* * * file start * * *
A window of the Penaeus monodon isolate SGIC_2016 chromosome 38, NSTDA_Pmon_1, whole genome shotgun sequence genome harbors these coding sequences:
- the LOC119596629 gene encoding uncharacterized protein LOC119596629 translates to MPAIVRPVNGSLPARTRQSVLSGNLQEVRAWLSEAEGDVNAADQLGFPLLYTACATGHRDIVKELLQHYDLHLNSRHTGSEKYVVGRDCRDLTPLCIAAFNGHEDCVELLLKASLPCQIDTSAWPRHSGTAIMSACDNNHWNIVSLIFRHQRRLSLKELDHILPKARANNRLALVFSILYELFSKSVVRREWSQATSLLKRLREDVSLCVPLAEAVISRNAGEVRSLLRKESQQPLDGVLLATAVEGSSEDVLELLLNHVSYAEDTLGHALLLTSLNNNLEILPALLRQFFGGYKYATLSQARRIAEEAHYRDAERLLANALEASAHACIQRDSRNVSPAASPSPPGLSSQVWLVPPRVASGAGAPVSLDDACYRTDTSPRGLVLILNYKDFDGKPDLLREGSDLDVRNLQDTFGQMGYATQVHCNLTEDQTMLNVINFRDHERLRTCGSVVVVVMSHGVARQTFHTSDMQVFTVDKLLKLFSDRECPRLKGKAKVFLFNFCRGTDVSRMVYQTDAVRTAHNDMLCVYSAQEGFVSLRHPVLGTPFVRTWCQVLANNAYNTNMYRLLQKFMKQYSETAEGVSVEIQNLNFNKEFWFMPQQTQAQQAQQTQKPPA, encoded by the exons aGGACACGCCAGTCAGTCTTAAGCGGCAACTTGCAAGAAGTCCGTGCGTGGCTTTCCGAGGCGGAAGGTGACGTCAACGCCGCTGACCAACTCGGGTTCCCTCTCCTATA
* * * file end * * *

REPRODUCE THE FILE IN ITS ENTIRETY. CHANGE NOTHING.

A window of the Penaeus monodon isolate SGIC_2016 chromosome 38, NSTDA_Pmon_1, whole genome shotgun sequence genome harbors these coding sequences:
- the LOC119596629 gene encoding uncharacterized protein LOC119596629 translates to MPAIVRPVNGSLPARTRQSVLSGNLQEVRAWLSEAEGDVNAADQLGFPLLYTACATGHRDIVKELLQHYDLHLNSRHTGSEKYVVGRDCRDLTPLCIAAFNGHEDCVELLLKASLPCQIDTSAWPRHSGTAIMSACDNNHWNIVSLIFRHQRRLSLKELDHILPKARANNRLALVFSILYELFSKSVVRREWSQATSLLKRLREDVSLCVPLAEAVISRNAGEVRSLLRKESQQPLDGVLLATAVEGSSEDVLELLLNHVSYAEDTLGHALLLTSLNNNLEILPALLRQFFGGYKYATLSQARRIAEEAHYRDAERLLANALEASAHACIQRDSRNVSPAASPSPPGLSSQVWLVPPRVASGAGAPVSLDDACYRTDTSPRGLVLILNYKDFDGKPDLLREGSDLDVRNLQDTFGQMGYATQVHCNLTEDQTMLNVINFRDHERLRTCGSVVVVVMSHGVARQTFHTSDMQVFTVDKLLKLFSDRECPRLKGKAKVFLFNFCRGTDVSRMVYQTDAVRTAHNDMLCVYSAQEGFVSLRHPVLGTPFVRTWCQVLANNAYNTNMYRLLQKFMKQYSETAEGVSVEIQNLNFNKEFWFMPQQTQAQQAQQTQKPPA, encoded by the exons aGGACACGCCAGTCAGTCTTAAGCGGCAACTTGCAAGAAGTCCGTGCGTGGCTTTCCGAGGCGGAAGGTGACGTCAACGCCGCTGACCAACTCGGGTTCCCTCTCCTATA